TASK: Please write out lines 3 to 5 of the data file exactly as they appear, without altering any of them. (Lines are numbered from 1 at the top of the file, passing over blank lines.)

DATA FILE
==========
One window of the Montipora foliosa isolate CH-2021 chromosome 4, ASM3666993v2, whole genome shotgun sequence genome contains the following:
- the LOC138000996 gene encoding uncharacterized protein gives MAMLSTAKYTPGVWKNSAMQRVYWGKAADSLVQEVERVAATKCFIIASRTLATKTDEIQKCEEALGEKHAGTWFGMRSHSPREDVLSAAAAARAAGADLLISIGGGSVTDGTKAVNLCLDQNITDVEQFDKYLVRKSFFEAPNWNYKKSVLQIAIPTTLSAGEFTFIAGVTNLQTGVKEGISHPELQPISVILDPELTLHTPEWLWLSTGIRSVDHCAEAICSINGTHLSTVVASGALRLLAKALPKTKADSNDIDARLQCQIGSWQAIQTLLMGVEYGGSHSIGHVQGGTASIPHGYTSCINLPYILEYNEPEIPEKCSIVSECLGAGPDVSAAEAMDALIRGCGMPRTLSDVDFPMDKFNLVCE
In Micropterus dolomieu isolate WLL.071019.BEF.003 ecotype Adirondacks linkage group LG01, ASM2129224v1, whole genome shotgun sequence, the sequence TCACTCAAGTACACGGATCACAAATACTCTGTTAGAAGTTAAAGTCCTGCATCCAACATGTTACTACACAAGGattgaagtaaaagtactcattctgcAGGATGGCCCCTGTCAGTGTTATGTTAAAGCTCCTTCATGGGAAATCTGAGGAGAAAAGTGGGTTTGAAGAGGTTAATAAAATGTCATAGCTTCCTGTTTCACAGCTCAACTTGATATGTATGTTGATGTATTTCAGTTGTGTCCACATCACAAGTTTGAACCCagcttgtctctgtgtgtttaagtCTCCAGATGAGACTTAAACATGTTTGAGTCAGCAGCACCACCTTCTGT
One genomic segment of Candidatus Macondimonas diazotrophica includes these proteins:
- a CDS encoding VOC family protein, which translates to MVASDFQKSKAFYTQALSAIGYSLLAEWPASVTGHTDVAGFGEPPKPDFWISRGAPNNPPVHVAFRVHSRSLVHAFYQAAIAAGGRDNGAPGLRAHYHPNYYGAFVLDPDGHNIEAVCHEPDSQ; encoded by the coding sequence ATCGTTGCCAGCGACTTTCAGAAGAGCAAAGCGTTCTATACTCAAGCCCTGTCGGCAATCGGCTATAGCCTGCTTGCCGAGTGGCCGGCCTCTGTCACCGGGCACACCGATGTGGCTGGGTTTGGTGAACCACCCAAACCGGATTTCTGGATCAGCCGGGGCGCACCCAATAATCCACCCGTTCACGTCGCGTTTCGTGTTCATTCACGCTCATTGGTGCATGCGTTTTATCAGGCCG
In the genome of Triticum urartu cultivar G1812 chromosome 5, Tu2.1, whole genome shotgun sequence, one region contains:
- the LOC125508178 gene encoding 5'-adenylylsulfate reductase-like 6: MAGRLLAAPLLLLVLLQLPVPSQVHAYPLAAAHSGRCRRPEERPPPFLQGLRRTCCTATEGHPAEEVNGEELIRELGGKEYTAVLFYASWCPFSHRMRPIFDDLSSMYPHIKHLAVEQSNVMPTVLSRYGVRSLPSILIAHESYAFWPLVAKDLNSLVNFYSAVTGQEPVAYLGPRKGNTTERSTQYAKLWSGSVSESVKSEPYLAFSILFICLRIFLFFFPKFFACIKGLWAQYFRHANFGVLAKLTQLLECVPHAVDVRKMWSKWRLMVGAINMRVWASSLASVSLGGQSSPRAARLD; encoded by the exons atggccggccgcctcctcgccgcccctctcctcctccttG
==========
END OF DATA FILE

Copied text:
In Micropterus dolomieu isolate WLL.071019.BEF.003 ecotype Adirondacks linkage group LG01, ASM2129224v1, whole genome shotgun sequence, the sequence TCACTCAAGTACACGGATCACAAATACTCTGTTAGAAGTTAAAGTCCTGCATCCAACATGTTACTACACAAGGattgaagtaaaagtactcattctgcAGGATGGCCCCTGTCAGTGTTATGTTAAAGCTCCTTCATGGGAAATCTGAGGAGAAAAGTGGGTTTGAAGAGGTTAATAAAATGTCATAGCTTCCTGTTTCACAGCTCAACTTGATATGTATGTTGATGTATTTCAGTTGTGTCCACATCACAAGTTTGAACCCagcttgtctctgtgtgtttaagtCTCCAGATGAGACTTAAACATGTTTGAGTCAGCAGCACCACCTTCTGT
One genomic segment of Candidatus Macondimonas diazotrophica includes these proteins:
- a CDS encoding VOC family protein, which translates to MVASDFQKSKAFYTQALSAIGYSLLAEWPASVTGHTDVAGFGEPPKPDFWISRGAPNNPPVHVAFRVHSRSLVHAFYQAAIAAGGRDNGAPGLRAHYHPNYYGAFVLDPDGHNIEAVCHEPDSQ; encoded by the coding sequence ATCGTTGCCAGCGACTTTCAGAAGAGCAAAGCGTTCTATACTCAAGCCCTGTCGGCAATCGGCTATAGCCTGCTTGCCGAGTGGCCGGCCTCTGTCACCGGGCACACCGATGTGGCTGGGTTTGGTGAACCACCCAAACCGGATTTCTGGATCAGCCGGGGCGCACCCAATAATCCACCCGTTCACGTCGCGTTTCGTGTTCATTCACGCTCATTGGTGCATGCGTTTTATCAGGCCG